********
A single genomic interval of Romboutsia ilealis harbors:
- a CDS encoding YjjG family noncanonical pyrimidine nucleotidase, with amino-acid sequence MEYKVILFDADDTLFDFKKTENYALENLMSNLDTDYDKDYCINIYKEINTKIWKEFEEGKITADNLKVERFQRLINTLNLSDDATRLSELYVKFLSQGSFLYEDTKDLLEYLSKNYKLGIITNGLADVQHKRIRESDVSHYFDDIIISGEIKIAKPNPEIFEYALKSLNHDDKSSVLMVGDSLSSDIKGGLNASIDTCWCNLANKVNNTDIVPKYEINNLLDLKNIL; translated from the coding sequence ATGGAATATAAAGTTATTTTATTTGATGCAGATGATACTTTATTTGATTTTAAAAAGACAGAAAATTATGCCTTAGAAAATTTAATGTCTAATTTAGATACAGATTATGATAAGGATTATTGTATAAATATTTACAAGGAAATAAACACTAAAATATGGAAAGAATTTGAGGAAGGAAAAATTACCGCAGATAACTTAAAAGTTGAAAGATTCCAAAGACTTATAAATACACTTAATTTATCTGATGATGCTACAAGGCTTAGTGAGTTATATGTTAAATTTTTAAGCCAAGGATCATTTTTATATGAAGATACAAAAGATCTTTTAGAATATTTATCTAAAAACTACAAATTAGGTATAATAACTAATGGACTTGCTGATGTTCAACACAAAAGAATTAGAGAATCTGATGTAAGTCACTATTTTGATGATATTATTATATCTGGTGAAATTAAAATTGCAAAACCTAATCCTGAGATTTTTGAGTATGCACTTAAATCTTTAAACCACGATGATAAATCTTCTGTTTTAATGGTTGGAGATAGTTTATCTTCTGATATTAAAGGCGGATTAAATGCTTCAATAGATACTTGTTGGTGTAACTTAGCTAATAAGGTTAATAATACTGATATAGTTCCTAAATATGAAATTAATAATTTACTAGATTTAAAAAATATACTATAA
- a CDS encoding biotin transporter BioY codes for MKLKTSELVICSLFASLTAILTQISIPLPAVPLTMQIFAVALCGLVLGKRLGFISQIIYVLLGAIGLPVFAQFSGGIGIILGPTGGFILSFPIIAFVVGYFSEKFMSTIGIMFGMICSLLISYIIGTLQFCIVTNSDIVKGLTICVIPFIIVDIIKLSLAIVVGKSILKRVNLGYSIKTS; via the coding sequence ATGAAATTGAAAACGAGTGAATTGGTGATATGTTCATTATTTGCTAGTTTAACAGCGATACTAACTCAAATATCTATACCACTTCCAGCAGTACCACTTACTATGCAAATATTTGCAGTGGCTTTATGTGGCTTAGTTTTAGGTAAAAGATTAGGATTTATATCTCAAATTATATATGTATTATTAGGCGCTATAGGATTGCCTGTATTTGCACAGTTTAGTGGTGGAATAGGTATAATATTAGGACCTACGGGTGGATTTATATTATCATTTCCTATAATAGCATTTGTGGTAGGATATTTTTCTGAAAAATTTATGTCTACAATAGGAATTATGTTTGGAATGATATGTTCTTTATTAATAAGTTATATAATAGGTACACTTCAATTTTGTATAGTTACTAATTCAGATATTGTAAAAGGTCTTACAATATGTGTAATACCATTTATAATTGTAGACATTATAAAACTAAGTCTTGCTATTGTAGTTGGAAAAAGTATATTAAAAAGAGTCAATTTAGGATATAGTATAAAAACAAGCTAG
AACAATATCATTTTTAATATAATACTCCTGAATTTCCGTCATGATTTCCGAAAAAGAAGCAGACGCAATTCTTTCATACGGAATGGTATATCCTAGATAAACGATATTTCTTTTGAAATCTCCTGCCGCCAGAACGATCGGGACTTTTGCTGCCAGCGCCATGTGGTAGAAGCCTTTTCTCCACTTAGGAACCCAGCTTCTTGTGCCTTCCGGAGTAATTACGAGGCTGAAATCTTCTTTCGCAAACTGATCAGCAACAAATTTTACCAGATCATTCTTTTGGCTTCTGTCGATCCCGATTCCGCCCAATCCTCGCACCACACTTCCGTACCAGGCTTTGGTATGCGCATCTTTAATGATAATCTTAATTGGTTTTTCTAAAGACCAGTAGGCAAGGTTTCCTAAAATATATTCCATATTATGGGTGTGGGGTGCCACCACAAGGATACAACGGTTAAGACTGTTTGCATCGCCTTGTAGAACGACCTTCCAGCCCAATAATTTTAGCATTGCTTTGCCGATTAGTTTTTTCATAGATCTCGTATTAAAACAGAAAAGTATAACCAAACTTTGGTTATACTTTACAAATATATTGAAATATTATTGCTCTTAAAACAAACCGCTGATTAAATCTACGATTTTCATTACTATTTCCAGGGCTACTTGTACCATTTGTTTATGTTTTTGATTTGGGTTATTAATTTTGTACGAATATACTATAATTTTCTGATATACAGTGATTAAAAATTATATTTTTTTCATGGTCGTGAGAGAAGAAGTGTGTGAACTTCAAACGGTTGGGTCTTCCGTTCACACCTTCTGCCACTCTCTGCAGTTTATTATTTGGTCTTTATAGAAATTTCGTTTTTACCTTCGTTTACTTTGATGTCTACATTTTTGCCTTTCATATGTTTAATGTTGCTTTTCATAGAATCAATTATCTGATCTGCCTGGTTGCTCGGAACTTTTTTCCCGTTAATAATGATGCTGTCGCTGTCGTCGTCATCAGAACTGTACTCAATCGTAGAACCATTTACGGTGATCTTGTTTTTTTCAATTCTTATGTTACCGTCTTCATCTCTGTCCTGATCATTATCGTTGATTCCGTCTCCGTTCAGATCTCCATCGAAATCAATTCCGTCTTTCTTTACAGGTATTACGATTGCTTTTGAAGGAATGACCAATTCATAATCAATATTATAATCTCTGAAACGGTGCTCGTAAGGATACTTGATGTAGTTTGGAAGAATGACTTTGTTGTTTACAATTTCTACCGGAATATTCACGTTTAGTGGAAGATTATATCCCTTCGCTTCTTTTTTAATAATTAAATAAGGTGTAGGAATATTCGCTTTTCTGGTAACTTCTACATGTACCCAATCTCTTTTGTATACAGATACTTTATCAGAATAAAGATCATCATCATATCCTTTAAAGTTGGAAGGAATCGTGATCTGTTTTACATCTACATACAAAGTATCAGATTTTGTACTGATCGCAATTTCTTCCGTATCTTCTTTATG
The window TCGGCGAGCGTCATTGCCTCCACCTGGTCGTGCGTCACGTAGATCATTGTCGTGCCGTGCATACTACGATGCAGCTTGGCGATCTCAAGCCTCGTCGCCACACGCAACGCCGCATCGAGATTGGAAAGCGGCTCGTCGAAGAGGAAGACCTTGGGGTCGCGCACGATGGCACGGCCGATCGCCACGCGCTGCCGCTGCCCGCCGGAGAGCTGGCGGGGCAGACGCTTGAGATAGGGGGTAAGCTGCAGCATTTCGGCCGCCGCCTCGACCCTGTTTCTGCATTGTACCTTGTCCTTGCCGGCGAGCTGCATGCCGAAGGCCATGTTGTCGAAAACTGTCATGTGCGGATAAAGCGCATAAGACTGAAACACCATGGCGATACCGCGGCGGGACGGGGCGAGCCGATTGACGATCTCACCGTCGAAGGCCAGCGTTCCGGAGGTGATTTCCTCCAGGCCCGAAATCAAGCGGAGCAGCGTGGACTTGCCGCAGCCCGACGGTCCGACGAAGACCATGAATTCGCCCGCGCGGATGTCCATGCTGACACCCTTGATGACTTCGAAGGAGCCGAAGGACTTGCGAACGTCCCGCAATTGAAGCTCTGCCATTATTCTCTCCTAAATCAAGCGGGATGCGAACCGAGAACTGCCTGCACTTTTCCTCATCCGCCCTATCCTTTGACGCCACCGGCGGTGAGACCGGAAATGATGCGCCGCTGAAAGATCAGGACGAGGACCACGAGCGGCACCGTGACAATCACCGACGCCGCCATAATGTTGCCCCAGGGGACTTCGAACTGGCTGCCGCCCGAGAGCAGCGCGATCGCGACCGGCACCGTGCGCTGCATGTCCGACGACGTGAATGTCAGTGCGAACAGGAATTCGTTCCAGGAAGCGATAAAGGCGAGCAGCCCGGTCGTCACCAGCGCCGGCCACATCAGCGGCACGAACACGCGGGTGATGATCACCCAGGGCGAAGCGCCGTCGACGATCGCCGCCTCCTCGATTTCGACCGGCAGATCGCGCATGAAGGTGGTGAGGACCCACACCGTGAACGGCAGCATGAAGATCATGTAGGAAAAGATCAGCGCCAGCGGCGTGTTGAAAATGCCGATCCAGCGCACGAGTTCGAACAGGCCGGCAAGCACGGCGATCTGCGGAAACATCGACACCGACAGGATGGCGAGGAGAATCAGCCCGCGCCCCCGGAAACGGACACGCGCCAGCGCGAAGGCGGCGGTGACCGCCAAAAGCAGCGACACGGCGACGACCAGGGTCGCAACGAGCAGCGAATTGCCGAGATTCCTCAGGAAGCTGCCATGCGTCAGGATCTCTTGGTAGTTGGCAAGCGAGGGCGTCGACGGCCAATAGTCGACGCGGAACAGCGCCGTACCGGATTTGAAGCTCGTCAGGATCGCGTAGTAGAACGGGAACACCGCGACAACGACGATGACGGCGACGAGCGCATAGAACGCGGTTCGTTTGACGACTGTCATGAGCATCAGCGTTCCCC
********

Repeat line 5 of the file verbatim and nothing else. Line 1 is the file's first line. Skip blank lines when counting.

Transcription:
The window TCGGCGAGCGTCATTGCCTCCACCTGGTCGTGCGTCACGTAGATCATTGTCGTGCCGTGCATACTACGATGCAGCTTGGCGATCTCAAGCCTCGTCGCCACACGCAACGCCGCATCGAGATTGGAAAGCGGCTCGTCGAAGAGGAAGACCTTGGGGTCGCGCACGATGGCACGGCCGATCGCCACGCGCTGCCGCTGCCCGCCGGAGAGCTGGCGGGGCAGACGCTTGAGATAGGGGGTAAGCTGCAGCATTTCGGCCGCCGCCTCGACCCTGTTTCTGCATTGTACCTTGTCCTTGCCGGCGAGCTGCATGCCGAAGGCCATGTTGTCGAAAACTGTCATGTGCGGATAAAGCGCATAAGACTGAAACACCATGGCGATACCGCGGCGGGACGGGGCGAGCCGATTGACGATCTCACCGTCGAAGGCCAGCGTTCCGGAGGTGATTTCCTCCAGGCCCGAAATCAAGCGGAGCAGCGTGGACTTGCCGCAGCCCGACGGTCCGACGAAGACCATGAATTCGCCCGCGCGGATGTCCATGCTGACACCCTTGATGACTTCGAAGGAGCCGAAGGACTTGCGAACGTCCCGCAATTGAAGCTCTGCCATTATTCTCTCCTAAATCAAGCGGGATGCGAACCGAGAACTGCCTGCACTTTTCCTCATCCGCCCTATCCTTTGACGCCACCGGCGGTGAGACCGGAAATGATGCGCCGCTGAAAGATCAGGACGAGGACCACGAGCGGCACCGTGACAATCACCGACGCCGCCATAATGTTGCCCCAGGGGACTTCGAACTGGCTGCCGCCCGAGAGCAGCGCGATCGCGACCGGCACCGTGCGCTGCATGTCCGACGACGTGAATGTCAGTGCGAACAGGAATTCGTTCCAGGAAGCGATAAAGGCGAGCAGCCCGGTCGTCACCAGCGCCGGCCACATCAGCGGCACGAACACGCGGGTGATGATCACCCAGGGCGAAGCGCCGTCGACGATCGCCGCCTCCTCGATTTCGACCGGCAGATCGCGCATGAAGGTGGTGAGGACCCACACCGTGAACGGCAGCATGAAGATCATGTAGGAAAAGATCAGCGCCAGCGGCGTGTTGAAAATGCCGATCCAGCGCACGAGTTCGAACAGGCCGGCAAGCACGGCGATCTGCGGAAACATCGACACCGACAGGATGGCGAGGAGAATCAGCCCGCGCCCCCGGAAACGGACACGCGCCAGCGCGAAGGCGGCGGTGACCGCCAAAAGCAGCGACACGGCGACGACCAGGGTCGCAACGAGCAGCGAATTGCCGAGATTCCTCAGGAAGCTGCCATGCGTCAGGATCTCTTGGTAGTTGGCAAGCGAGGGCGTCGACGGCCAATAGTCGACGCGGAACAGCGCCGTACCGGATTTGAAGCTCGTCAGGATCGCGTAGTAGAACGGGAACACCGCGACAACGACGATGACGGCGACGAGCGCATAGAACGCGGTTCGTTTGACGACTGTCATGAGCATCAGCGTTCCCC